My recent Enrichment Leave period allowed me to connect for the first time with Dominican schools in the United States, as well as to reconnect with Santa Sabina alumnae living and working in New York. Some of these ex-students are ones whom I have very fond memories of teaching in the late 1990s, and others had graduated prior to then. But they are all exceptionally successful in a variety of professions including law, finance, business and humanitarian work. In the words of one of the women, Anne-Marie Wilcock, ‘It’s great to reconnect with the Santa community and remember where we came from, and the values that shaped us’. The values that continue to resonate for them are about social justice, and about independence and confidence for women.
Such values were clearly evident in the two Dominican schools that I visited. Dominican Academy (DA) New York, is led by Sister Margaret Ormond OP, former leader of Dominican Sisters International, and a graduate of DA. The school is located on the Upper East side of New York in a former mansion that was bequeathed to education, and which the Dominican Sisters subsequently purchased. It is very interesting observing how such an unusual setting for a school is used. While there is no outdoor space as such – except for the roof – the students use New York city as an extension of their school. For example, they have a partnership with the Frick Museum which is close by, as well as hosting art classes at the Metropolitan Museum of Modern Art. Senior students had just returned from an immersion to Zambia while I was there and they are very keen to meet with our girls who have been on immersion in South Africa. So one of the connections we’ll make is around those ‘beyond the classroom’ experiences, particularly those related to social justice and service. Despite the time differences, we will use technology to connect.
My experience at Flintridge Sacred Heart Academy in Pasadena, LA, was a very joyous and positive one. I observed classes, attended staff meetings, joined the Sisters for prayer in the mornings, attended Mass at Cathedral of Our Lady of the Angels in LA, as well as met with parents, students and Principals of two neighbouring girls’ schools. While the American system of education is very different from our own, the Dominican charism was alive, and resonant with our own College Mission. The Flintridge students had just finished celebrating ‘Veritas Week’ by focusing on one of the Dominican Pillars of ‘Community, Prayer, Study and Service’ each day. I was able to share our 800 Year video of the Dominican story, as well as ‘SSC for Refugees’ video. Flintridge is also a leading volleyball school so they were delighted to hear of our own volleyball successes. The possibilities for growing connections with Flintridge might be through student exchange, as well as shared learning projects. I look forward to sharing these stories with our students, and further exploring our wider Dominican family.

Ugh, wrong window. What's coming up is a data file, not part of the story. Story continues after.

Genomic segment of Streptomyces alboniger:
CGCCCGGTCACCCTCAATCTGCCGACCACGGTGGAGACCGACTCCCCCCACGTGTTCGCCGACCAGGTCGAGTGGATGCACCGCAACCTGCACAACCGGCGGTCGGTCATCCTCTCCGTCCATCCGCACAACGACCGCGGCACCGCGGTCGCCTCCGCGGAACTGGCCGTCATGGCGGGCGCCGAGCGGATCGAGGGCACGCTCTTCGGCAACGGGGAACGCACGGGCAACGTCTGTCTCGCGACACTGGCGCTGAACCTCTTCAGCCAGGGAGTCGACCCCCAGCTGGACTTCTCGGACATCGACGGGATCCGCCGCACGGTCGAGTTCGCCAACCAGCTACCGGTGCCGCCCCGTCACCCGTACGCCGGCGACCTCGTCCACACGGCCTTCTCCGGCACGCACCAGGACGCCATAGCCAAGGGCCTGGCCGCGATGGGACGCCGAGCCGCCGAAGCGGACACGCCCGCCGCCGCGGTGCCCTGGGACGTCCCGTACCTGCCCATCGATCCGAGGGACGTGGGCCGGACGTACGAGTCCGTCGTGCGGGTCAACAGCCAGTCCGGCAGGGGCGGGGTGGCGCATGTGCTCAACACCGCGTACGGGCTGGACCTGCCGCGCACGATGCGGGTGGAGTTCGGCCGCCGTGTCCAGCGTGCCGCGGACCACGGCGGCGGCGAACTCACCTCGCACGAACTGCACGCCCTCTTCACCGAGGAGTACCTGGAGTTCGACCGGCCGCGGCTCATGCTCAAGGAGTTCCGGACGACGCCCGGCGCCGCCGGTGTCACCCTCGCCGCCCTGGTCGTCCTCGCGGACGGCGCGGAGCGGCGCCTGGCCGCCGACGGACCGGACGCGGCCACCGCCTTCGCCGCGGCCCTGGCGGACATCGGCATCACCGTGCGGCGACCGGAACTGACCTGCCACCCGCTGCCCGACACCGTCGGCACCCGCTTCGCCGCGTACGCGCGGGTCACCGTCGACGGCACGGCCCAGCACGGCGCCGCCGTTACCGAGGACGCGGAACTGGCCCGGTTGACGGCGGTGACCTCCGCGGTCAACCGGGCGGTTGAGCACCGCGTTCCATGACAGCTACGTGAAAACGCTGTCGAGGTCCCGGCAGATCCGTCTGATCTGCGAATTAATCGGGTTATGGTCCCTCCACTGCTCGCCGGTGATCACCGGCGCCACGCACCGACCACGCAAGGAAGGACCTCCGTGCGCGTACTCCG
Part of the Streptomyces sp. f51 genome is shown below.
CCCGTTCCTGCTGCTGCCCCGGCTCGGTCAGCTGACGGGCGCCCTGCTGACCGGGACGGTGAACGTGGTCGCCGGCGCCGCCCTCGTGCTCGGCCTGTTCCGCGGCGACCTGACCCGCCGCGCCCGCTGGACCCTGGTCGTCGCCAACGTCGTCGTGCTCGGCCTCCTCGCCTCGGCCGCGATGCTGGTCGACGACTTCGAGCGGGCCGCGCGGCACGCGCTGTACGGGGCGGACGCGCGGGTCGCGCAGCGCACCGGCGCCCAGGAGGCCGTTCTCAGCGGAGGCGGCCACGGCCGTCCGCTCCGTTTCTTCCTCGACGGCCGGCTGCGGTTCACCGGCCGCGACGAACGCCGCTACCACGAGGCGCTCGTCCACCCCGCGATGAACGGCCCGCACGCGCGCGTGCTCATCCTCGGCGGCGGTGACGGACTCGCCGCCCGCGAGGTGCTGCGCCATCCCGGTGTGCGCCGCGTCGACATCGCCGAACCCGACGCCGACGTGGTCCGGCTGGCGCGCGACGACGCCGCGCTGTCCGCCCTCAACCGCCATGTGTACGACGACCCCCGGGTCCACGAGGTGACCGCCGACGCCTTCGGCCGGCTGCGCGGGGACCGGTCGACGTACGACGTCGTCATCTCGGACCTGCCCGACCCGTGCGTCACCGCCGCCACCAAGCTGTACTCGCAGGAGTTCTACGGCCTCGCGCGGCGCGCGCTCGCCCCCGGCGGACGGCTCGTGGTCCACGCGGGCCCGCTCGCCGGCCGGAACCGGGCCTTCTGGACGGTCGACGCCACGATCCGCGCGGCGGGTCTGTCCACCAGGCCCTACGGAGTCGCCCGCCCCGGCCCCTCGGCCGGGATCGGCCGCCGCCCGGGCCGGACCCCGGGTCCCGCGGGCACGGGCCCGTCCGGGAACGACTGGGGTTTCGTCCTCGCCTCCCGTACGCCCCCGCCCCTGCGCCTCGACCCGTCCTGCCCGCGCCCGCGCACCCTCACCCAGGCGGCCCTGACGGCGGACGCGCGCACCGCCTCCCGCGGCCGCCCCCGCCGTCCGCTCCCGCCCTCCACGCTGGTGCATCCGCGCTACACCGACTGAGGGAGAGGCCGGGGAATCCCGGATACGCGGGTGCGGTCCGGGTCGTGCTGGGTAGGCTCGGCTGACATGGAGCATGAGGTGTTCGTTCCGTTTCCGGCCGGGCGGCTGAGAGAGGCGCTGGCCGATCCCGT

The issue of school funding has been a very hot topic in the media recently, particularly with the publication of independent and Catholic schools identified as ‘over funded’. You will notice that Santa Sabina College has not appeared on any such lists. In response to the media stories, and as part of our ongoing pursuit of fair funding, the Chair of the College Board, Mr Tony Woods, writes:
Federal Government funding of independent schools is a regular news story. Recently it has taken a new direction when the Federal Minister for Education, Senator Simon Birmingham, confirmed something that we have known for over a decade, that there are many schools that are significantly over funded compared to the governments funding formula.
Santa Sabina has not been seen in any of the news items because we are funded in accordance with the government funding formula.
As one of only 5 NSW independent Catholic schools that is not categorised as “funding maintained”, which results in those schools maintaining their old above formula funding status plus annual percentage increases, we have lobbied successive Federal governments and opposition, the Education Department and the Gonski review to bring this excess funding to an end. We have always asked for equitable treatment of all independent schools by applying the formula to all. The continuation of the excesses that have been seen in the news has significantly disadvantaged the students and families of Santa Sabina and of the other schools funded in accordance with the formula.
We will be contacting the Minister’s office to support the publication of this funding distortion and seeking urgent action to implement a process to quickly bring all schools back in line with the formula.
Mr Tony Woods
On other matters, we continue to pray for our HSC students through this examination period, and wish them all the very best in their endeavours. We also pray for the St Lucy’s community following the tragic events involving one of their families. Students from the Santa Sabina College choir will be singing at the funeral service to be held at St Lucy’s next Monday.
“God is our refuge and strength, an ever-present help in trouble.” Psalm 46:1
Dr Maree Herrett